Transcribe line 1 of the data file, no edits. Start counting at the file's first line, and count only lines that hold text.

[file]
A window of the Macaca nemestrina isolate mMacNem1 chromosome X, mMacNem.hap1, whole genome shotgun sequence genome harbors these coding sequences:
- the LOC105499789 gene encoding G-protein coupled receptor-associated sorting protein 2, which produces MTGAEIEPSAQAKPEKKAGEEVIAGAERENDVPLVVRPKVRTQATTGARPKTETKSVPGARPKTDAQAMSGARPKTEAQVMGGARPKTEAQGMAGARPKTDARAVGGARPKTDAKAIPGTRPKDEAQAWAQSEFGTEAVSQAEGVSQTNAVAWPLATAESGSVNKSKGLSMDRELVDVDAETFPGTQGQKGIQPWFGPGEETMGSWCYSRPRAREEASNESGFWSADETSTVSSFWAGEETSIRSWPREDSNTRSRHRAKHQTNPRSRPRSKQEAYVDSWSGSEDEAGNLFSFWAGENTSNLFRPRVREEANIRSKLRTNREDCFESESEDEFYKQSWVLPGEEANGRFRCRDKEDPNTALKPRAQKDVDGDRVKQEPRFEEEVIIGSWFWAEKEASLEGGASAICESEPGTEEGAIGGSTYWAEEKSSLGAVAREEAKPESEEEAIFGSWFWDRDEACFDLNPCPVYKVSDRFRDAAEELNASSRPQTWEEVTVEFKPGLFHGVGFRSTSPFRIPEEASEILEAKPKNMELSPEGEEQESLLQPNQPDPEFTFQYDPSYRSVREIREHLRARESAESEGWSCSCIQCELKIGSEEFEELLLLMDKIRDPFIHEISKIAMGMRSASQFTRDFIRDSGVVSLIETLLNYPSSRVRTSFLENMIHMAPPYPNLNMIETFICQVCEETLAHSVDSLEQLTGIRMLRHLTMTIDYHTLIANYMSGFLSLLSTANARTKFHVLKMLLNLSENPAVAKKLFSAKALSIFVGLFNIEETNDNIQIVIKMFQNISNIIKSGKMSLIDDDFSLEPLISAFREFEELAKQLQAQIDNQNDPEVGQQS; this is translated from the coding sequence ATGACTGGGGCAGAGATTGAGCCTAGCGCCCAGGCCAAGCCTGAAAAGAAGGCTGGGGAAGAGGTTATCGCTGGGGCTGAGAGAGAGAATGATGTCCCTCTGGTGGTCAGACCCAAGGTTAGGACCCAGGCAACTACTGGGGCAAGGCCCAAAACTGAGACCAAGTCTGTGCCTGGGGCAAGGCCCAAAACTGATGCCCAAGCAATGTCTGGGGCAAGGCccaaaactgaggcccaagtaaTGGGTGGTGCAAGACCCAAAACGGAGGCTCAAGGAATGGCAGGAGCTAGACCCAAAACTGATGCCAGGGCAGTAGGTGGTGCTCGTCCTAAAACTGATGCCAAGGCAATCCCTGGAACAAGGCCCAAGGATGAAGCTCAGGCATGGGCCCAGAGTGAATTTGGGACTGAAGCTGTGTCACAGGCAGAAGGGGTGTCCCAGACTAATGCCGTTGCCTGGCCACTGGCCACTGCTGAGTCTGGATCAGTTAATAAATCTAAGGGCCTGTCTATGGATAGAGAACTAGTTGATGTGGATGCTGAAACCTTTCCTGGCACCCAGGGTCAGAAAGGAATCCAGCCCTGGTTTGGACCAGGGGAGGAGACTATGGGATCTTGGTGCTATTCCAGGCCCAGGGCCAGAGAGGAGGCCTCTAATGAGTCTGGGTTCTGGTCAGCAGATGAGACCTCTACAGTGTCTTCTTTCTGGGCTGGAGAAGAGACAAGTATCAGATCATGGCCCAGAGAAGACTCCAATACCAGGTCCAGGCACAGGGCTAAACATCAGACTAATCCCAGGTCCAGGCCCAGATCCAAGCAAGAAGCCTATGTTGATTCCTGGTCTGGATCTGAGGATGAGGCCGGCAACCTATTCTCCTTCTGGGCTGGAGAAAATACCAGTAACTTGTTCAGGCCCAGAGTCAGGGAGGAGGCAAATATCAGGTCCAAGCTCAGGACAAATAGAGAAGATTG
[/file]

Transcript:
A window of the Macaca nemestrina isolate mMacNem1 chromosome X, mMacNem.hap1, whole genome shotgun sequence genome harbors these coding sequences: